Doesn’t it feel like we should currently have jetpacks? Teleporters? Or meals in capsule form? We already have some amazing technology, like tablets, which are small computers that people can carry around. We can utilize the GPS in our cars to find the way around town. We can post an update to our social media sites and reach thousands of people at once.
So, why don’t we have teleporters and hovercrafts? What is keeping us from taking these leaps in technology?
Building a Better Battery
As we move into a more mobile world, batteries grow in significance. They are a building block of our technological world nowadays. Consequently, if we are limited by their power, and capability to hold a charge, the technology that utilizes them is also limited. For example, you wouldn’t want your jet pack to loose its charge in flight. Recently, researchers at Chicago’s Northwestern University found a way to make a much more powerful lithium-ion battery than the ones we have today. We explored this more thoroughly in a blog post last week. When these batteries finally hit the market, we will likely notice a increase in technological advancements.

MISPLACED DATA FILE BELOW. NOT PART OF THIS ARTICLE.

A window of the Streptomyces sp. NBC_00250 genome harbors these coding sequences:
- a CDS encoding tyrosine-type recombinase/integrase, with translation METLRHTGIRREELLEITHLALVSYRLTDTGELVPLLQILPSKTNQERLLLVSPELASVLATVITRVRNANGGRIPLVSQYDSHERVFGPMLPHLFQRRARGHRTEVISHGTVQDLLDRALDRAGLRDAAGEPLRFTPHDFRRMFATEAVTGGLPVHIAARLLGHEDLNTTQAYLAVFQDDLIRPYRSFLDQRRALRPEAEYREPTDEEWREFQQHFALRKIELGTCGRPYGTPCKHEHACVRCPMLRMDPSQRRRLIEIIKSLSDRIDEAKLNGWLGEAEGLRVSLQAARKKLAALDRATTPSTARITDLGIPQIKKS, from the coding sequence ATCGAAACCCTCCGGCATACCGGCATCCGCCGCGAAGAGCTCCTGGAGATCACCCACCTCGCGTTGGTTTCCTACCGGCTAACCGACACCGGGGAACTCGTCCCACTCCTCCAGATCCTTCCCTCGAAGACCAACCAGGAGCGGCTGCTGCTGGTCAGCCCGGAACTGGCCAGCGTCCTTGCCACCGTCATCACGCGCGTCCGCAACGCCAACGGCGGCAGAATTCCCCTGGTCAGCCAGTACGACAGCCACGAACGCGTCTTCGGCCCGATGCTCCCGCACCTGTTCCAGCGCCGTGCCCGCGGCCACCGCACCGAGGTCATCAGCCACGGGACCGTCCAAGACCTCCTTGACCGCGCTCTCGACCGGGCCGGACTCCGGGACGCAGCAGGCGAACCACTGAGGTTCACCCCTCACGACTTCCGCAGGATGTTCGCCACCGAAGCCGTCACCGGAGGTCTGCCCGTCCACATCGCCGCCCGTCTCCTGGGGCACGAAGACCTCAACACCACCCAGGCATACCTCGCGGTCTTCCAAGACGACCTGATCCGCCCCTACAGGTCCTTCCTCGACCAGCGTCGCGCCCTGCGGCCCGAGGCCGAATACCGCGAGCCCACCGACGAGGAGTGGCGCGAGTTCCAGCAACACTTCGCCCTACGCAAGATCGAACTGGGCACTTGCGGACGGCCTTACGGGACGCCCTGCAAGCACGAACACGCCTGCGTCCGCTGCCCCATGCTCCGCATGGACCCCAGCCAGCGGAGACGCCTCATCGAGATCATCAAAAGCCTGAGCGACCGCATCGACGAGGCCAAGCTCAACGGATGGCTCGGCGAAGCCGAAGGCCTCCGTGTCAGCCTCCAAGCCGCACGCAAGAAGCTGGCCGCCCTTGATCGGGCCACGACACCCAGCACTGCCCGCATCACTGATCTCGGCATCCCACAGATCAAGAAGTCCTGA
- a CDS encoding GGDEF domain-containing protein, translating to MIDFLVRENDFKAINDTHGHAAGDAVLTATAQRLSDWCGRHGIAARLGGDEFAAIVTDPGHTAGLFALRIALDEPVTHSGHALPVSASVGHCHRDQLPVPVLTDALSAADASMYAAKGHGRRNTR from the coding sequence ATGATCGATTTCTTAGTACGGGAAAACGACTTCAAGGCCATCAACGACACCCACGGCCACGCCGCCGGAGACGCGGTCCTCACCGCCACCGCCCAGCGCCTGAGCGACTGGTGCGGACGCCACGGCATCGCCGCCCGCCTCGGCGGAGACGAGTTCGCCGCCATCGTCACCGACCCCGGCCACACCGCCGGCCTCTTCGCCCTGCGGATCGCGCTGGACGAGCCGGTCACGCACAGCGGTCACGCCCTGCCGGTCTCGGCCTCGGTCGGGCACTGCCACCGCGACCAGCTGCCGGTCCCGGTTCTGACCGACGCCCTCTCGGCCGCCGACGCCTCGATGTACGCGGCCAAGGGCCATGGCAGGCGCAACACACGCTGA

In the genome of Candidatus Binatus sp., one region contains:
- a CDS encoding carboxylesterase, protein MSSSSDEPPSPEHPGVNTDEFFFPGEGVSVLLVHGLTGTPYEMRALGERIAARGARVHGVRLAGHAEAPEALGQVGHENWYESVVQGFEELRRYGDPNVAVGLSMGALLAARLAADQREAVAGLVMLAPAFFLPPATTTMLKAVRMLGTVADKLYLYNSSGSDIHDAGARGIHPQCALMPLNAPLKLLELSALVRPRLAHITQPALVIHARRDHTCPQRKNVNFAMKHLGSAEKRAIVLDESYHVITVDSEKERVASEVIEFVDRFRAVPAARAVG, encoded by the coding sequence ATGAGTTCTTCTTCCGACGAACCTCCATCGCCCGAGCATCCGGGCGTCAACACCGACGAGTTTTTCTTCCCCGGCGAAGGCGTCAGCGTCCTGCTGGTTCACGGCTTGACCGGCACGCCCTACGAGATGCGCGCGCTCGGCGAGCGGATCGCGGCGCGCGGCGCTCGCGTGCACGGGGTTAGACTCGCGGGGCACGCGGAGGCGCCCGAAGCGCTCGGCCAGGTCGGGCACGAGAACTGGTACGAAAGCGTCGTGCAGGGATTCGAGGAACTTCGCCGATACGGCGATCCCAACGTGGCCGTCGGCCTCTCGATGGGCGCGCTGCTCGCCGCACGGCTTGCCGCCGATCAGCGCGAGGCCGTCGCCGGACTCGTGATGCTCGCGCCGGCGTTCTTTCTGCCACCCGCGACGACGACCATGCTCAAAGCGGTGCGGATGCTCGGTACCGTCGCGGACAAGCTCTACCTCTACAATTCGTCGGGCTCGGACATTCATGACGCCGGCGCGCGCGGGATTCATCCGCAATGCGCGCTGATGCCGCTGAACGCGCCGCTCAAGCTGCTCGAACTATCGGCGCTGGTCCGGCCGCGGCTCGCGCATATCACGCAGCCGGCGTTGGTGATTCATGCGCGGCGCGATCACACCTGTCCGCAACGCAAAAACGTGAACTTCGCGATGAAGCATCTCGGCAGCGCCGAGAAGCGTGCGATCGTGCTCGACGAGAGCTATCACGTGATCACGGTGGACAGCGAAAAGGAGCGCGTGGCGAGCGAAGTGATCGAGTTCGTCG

Improving Internet Access
It may seem like most people are linked to the Internet, but this is a fallacy. The majority of the world doesn’t have access to the Internet. While this may not seem like it could hold back technological advancements, it does. The thought is that by limiting the number of people who can contribute to the interconnectedness the Internet provides, we are restricting the amount of individuals who can collaborate. Until the vast majority of people are connected, technological breakthroughs will not happen as quickly as they could.
The Business of New Tech
Last but not least there is the bureaucracy. Business matters, like patent laws, can hamper technological progress. Individuals and businesses that develop innovative things have to first navigate these waters. But if government regulations are clear and simple to understand, it could eliminate some of this.
The good news is that none of these limitations can truly stop technology from improving. Just think ahead to the holiday season of 2020. Who knows what innovations will be waiting for us.